I’ll get back to my regular Undervalued Spotlight posts next week. This weekend I spent a lot of time thinking about and discussing a relatively new and exciting segment of the market so I thought I’d put some thoughts down into words and share them.

It used to be CGC 9.9s were anomalies, random lottery winnings that brought the lucky submitter a nice influx of cash. I used to quickly rush any books that came back 9.9 to auctions wanting to cash in as quickly as possible, hopefully before the next CGC 9.9 made it onto the CGC Census.

Today I’m seeing the beginnings of what I predict will be a thriving CGC 9.9 marketplace.

It’s all about supply as in you need a certain amount before an actual market in the stuff can exist. A supply will lead to transactions and in turn these transaction results will rise or fall and be influenced by many of the same market factors that affect all other grades with an obvious extra weight being put on Scarcity of Grade.

Which books emerge as the foundation to this new market will be dependent on a numbers game, I’ve come up with a rough vision of this initial market that can obviously be totally wrong but it makes sense to me so I’ll present it.

CGC 9.9s are where the big boys will want to play, collectors and investors at the highest levels always target the best of the best so this will be their domain.

Scarcity models I see for Gold, Silver and Bronze Age comics seem to follow a formulaic pattern that has books becoming scarcer as the grades get higher, this happens at rates our brains can process and accept. Examples;

Batman #1 (Golden Age) has 1 CGC 9.2, 2 CGC 9.0s, 3 CGC 8.5s and 5 CGC 8.0s.

Tales of Suspense #39 (Silver Age) has 1 CGC 9.8, 4 CGC 9.6s and 20 CGC 9.4s.

Incredible Hulk #181 (Bronze Age) has 1 CGC 9.9, 114 CGC 9.8s and 272 9.6s.

Now to me these numbers make sense, the Golden Age top grade doesn’t have that many books below it because the 2nd best and 3rd best grades are scarce too.

With the Silver Age we see things open up a bit below the top grade so while the CGC 9.8 Tales of Suspense #39 may be off the market the 24 9.6/9.4s act as the top of the market. A market with only 24 copies floating around is a tight market and prices realized for CGC 9.4 Tales of Suspense #39s are impressive.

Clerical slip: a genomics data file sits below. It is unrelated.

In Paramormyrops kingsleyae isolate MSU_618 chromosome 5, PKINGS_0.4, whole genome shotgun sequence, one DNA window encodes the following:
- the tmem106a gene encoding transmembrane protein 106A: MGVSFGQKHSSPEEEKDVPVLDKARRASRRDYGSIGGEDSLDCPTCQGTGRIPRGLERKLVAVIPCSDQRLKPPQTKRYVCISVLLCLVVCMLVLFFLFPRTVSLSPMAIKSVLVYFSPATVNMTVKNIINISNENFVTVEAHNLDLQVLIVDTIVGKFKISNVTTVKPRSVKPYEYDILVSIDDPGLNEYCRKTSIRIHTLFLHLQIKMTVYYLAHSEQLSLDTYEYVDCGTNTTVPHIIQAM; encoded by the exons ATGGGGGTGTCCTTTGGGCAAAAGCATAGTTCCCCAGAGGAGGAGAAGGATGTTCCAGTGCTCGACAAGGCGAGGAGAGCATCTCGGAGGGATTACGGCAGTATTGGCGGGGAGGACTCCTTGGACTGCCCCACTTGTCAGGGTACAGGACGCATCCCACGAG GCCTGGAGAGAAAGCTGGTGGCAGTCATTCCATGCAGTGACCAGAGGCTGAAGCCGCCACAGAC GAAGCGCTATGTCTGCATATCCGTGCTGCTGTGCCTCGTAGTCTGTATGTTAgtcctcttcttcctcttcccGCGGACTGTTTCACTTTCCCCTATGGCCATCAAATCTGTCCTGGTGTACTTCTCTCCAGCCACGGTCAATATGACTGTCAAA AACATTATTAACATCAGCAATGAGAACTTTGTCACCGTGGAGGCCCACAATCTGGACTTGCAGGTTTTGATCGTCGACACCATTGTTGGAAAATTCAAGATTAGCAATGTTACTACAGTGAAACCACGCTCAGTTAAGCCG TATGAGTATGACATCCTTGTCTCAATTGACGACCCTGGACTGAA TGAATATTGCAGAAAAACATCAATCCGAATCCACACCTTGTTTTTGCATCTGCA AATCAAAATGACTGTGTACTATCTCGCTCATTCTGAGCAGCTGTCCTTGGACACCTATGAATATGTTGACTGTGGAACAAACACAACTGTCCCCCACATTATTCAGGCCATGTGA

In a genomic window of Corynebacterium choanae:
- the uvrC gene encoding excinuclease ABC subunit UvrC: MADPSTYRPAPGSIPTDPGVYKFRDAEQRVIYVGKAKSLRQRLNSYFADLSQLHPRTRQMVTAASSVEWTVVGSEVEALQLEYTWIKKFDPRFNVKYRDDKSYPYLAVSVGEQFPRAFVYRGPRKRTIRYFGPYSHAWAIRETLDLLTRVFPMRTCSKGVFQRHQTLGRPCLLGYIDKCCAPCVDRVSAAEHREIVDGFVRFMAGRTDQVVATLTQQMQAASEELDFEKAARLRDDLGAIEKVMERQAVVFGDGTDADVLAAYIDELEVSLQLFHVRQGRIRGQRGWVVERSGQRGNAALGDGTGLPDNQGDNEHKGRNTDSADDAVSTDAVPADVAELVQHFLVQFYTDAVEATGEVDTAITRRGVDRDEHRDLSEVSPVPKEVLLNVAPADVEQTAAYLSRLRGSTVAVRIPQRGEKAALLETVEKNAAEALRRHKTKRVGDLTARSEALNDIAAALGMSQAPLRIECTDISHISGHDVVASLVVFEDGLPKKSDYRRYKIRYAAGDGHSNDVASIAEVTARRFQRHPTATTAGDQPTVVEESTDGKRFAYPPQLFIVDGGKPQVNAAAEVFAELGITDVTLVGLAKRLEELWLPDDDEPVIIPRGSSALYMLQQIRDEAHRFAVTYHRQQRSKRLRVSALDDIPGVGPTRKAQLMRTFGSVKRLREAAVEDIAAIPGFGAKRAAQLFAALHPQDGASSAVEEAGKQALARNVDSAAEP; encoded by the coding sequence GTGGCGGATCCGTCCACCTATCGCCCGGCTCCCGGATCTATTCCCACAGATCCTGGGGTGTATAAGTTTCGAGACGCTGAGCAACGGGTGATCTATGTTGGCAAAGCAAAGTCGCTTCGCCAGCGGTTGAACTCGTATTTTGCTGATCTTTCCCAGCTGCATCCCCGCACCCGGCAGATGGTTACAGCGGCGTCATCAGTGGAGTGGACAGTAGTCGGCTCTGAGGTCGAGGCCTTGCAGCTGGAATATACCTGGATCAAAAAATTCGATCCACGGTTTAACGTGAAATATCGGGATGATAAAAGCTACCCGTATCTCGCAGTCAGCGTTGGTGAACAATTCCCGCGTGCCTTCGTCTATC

Jumping over to the Bronze Age we see things open up even more. Yes the lone CGC 9.9 Hulk #181 is off the market (as is the lone PGX 9.9) which leaves the 114 CGC 9.8s the absolute top of the market for Hulk #181. So for the big boys a CGC 9.8 White Page Hulk #181 is the best possible book they can own and demand still outstrips supply by a massive margin.

This above pattern/model basically falls apart once we his the Copper Age/Modern Age.

Let me show you the CGC numbers for New Mutants #98 as of this post;

New Mutants #98, there is 1 at CGC 10.0, 11 at CGC 9.9, 2,556 at CGC 9.8. For this book the current high end market is CGC 9.9, there are simply too many CGC 9.8s to make them an effective high end item meaning supply is controlling the price to below $1,000 – heck even I can afford one. So for deep pocketed fans of Deadpool and for high end investors in the comic market CGC 9.9 is the new high end standard for this book and that is something we could not have said a decade ago.

Worried about CGC 9.9s eventually not being scarce? Take heart, as of this post there have been 12,329 CGC Blue Labels graded meaning for every 1,120 books sent down 1 gets a CGC 9.9. There would have to be 25,000 graded copies out there for the CGC Census to reach 24 for New Mutants #98 at this rate.

Why did I pick 24 ? So I can compare New Mutants #98 to Tales of Suspense #39.

Quick, which is the bigger character/worldwide phenomenon? Deadpool or Iron Man? The answer might depend on the age of the person you ask but the point is that both characters are huge global franchises.

So why does one of the 24 best copies of the 1st Iron Man get over $100,000 while one of the 11 best copies of Deadpool get only $11,000?

That was a question I asked a friend of mine when I was explaining all this back last fall. I think I explained a little too hard because he went out and bought a CGC 9.9 New Mutants #98 for $11,000 and change. He was one happy camper when that recent copy went for $23,000 plus.

Still, why the huge gulf in price? The characters might have the same level of popularity, Deadpool is twice as scarce yet only gets a fifth of the market price? Is it because New Mutant #98s are so plentiful? I think that is why but in the end it shouldn’t matter because for the very top of the market Scarcity of Grade should be the ultimate barometer. Does the CGC 3.5 price for Tales of Suspense #39 affect the market for the CGC 9.4s? Does the CGC 8.5 price for New Mutant #98 affect the market for the CGC 9.8s?

Maybe this is something the market needs time to grasp?

Anyway, back to the budding new CGC 9.9 market. Currently there are 10 CGC 9.9 copies of Amazing Spider-Man #300, enough I hope to start seeing some consistent sales.

Imagine a collector hunting down all the Spider-Man Black Costume/Early Venom books in CGC 9.9. I bet there are a few on it as we speak. Amazing Spider-Man #252, 258, 298, 299, 300, 315, 316, 317, Spectacular #90, Team-Up #141, Web of #18, Secret Wars #8… talk about an untouchable registry set!!

So how is this market going to develop? Spawn #1 may be a good barometer – there have been a lot of CGC 9.9s (65 of them which is a lot relatively speaking) for a while and they trade heavily – the pattern is that the prices have been trending up and have doubled over the past 2 years and I think it could do even better as more Copper Age/Modern Age key issues join the “I wanna own 9.9s” party, issues like X-Men #266, etc.

Anybody out there starting up a 9.9 collection? Anybody selling them as soon as they get them?